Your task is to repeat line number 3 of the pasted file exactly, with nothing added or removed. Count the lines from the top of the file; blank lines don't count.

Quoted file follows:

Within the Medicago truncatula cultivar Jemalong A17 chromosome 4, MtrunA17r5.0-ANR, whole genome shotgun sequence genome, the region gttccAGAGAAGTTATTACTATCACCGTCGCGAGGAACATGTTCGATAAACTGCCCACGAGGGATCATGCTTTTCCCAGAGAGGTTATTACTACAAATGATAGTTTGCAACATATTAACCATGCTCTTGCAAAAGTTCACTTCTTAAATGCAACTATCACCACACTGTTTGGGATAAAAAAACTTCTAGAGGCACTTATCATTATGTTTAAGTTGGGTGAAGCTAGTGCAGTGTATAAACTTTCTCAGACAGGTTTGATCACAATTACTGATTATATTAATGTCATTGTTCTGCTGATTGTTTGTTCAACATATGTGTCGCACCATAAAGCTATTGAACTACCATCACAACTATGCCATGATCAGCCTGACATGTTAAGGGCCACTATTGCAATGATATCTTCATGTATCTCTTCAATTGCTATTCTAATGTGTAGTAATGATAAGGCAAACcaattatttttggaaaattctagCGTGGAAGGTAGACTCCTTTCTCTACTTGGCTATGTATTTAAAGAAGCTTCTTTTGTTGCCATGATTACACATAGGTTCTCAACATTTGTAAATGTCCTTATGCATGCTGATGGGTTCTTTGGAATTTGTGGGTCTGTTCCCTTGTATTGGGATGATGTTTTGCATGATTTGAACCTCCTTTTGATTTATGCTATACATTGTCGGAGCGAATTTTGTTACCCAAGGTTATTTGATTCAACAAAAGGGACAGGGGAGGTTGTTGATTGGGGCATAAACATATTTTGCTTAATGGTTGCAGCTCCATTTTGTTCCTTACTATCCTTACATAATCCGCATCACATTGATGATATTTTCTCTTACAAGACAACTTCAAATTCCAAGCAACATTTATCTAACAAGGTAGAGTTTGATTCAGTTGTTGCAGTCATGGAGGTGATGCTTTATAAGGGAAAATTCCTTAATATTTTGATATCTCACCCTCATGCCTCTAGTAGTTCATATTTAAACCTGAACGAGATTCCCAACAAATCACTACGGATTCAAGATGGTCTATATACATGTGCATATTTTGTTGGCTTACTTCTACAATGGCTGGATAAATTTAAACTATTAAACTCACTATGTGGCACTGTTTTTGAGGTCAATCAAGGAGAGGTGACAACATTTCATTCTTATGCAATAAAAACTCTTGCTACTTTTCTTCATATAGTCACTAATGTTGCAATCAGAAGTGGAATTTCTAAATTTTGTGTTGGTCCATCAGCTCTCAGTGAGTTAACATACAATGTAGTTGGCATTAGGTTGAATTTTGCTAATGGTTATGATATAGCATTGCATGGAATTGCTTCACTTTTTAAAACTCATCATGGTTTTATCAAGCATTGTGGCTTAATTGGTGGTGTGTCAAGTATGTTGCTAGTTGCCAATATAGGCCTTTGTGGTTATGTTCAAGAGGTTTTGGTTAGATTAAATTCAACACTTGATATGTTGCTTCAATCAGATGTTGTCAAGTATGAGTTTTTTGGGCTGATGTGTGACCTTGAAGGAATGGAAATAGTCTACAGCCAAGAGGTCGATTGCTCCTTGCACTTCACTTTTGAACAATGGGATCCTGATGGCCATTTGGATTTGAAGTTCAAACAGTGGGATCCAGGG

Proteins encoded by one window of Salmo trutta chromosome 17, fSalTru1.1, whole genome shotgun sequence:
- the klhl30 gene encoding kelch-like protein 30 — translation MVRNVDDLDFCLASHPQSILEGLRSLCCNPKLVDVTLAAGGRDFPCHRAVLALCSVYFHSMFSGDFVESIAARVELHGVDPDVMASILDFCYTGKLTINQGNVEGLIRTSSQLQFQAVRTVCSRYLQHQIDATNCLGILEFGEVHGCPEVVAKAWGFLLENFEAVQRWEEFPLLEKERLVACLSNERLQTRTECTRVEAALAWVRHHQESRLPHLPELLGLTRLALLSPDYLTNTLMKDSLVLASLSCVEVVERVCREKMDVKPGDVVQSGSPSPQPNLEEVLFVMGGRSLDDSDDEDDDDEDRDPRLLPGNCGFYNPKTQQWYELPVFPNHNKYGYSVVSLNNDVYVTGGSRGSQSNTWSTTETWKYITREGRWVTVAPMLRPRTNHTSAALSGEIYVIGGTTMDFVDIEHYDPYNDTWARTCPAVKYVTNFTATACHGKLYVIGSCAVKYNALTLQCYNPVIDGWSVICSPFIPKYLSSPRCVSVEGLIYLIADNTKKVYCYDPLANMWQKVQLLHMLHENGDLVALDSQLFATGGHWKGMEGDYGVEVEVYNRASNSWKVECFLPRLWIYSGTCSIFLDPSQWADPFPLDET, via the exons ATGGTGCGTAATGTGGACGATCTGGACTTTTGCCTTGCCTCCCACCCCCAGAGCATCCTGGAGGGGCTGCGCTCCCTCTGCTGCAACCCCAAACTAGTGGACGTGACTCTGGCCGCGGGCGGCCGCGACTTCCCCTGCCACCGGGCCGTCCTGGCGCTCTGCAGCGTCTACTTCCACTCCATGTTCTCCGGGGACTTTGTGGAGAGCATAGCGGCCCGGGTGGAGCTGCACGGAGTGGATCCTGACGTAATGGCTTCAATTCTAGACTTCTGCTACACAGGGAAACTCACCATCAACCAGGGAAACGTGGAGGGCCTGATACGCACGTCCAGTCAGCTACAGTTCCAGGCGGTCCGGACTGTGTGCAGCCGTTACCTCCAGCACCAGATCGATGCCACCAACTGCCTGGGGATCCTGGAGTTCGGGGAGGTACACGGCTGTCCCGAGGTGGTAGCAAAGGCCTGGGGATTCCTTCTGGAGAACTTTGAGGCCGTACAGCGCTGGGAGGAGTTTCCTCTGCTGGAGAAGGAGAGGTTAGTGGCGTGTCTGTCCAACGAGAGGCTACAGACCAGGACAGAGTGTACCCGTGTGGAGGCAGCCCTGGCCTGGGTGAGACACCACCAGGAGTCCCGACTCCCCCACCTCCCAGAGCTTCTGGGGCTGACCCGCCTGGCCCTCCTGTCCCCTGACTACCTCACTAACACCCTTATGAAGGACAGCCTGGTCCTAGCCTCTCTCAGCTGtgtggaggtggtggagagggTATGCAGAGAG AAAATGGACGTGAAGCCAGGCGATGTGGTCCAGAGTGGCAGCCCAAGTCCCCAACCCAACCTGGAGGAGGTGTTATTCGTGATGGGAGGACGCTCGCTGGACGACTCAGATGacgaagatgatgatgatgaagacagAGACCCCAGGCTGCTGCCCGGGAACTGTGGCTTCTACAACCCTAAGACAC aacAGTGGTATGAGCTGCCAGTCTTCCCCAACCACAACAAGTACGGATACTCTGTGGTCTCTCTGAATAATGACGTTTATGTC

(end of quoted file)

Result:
- the klhl30 gene encoding kelch-like protein 30 — translation MVRNVDDLDFCLASHPQSILEGLRSLCCNPKLVDVTLAAGGRDFPCHRAVLALCSVYFHSMFSGDFVESIAARVELHGVDPDVMASILDFCYTGKLTINQGNVEGLIRTSSQLQFQAVRTVCSRYLQHQIDATNCLGILEFGEVHGCPEVVAKAWGFLLENFEAVQRWEEFPLLEKERLVACLSNERLQTRTECTRVEAALAWVRHHQESRLPHLPELLGLTRLALLSPDYLTNTLMKDSLVLASLSCVEVVERVCREKMDVKPGDVVQSGSPSPQPNLEEVLFVMGGRSLDDSDDEDDDDEDRDPRLLPGNCGFYNPKTQQWYELPVFPNHNKYGYSVVSLNNDVYVTGGSRGSQSNTWSTTETWKYITREGRWVTVAPMLRPRTNHTSAALSGEIYVIGGTTMDFVDIEHYDPYNDTWARTCPAVKYVTNFTATACHGKLYVIGSCAVKYNALTLQCYNPVIDGWSVICSPFIPKYLSSPRCVSVEGLIYLIADNTKKVYCYDPLANMWQKVQLLHMLHENGDLVALDSQLFATGGHWKGMEGDYGVEVEVYNRASNSWKVECFLPRLWIYSGTCSIFLDPSQWADPFPLDET, via the exons ATGGTGCGTAATGTGGACGATCTGGACTTTTGCCTTGCCTCCCACCCCCAGAGCATCCTGGAGGGGCTGCGCTCCCTCTGCTGCAACCCCAAACTAGTGGACGTGACTCTGGCCGCGGGCGGCCGCGACTTCCCCTGCCACCGGGCCGTCCTGGCGCTCTGCAGCGTCTACTTCCACTCCATGTTCTCCGGGGACTTTGTGGAGAGCATAGCGGCCCGGGTGGAGCTGCACGGAGTGGATCCTGACGTAATGGCTTCAATTCTAGACTTCTGCTACACAGGGAAACTCACCATCAACCAGGGAAACGTGGAGGGCCTGATACGCACGTCCAGTCAGCTACAGTTCCAGGCGGTCCGGACTGTGTGCAGCCGTTACCTCCAGCACCAGATCGATGCCACCAACTGCCTGGGGATCCTGGAGTTCGGGGAGGTACACGGCTGTCCCGAGGTGGTAGCAAAGGCCTGGGGATTCCTTCTGGAGAACTTTGAGGCCGTACAGCGCTGGGAGGAGTTTCCTCTGCTGGAGAAGGAGAGGTTAGTGGCGTGTCTGTCCAACGAGAGGCTACAGACCAGGACAGAGTGTACCCGTGTGGAGGCAGCCCTGGCCTGGGTGAGACACCACCAGGAGTCCCGACTCCCCCACCTCCCAGAGCTTCTGGGGCTGACCCGCCTGGCCCTCCTGTCCCCTGACTACCTCACTAACACCCTTATGAAGGACAGCCTGGTCCTAGCCTCTCTCAGCTGtgtggaggtggtggagagggTATGCAGAGAG AAAATGGACGTGAAGCCAGGCGATGTGGTCCAGAGTGGCAGCCCAAGTCCCCAACCCAACCTGGAGGAGGTGTTATTCGTGATGGGAGGACGCTCGCTGGACGACTCAGATGacgaagatgatgatgatgaagacagAGACCCCAGGCTGCTGCCCGGGAACTGTGGCTTCTACAACCCTAAGACAC aacAGTGGTATGAGCTGCCAGTCTTCCCCAACCACAACAAGTACGGATACTCTGTGGTCTCTCTGAATAATGACGTTTATGTC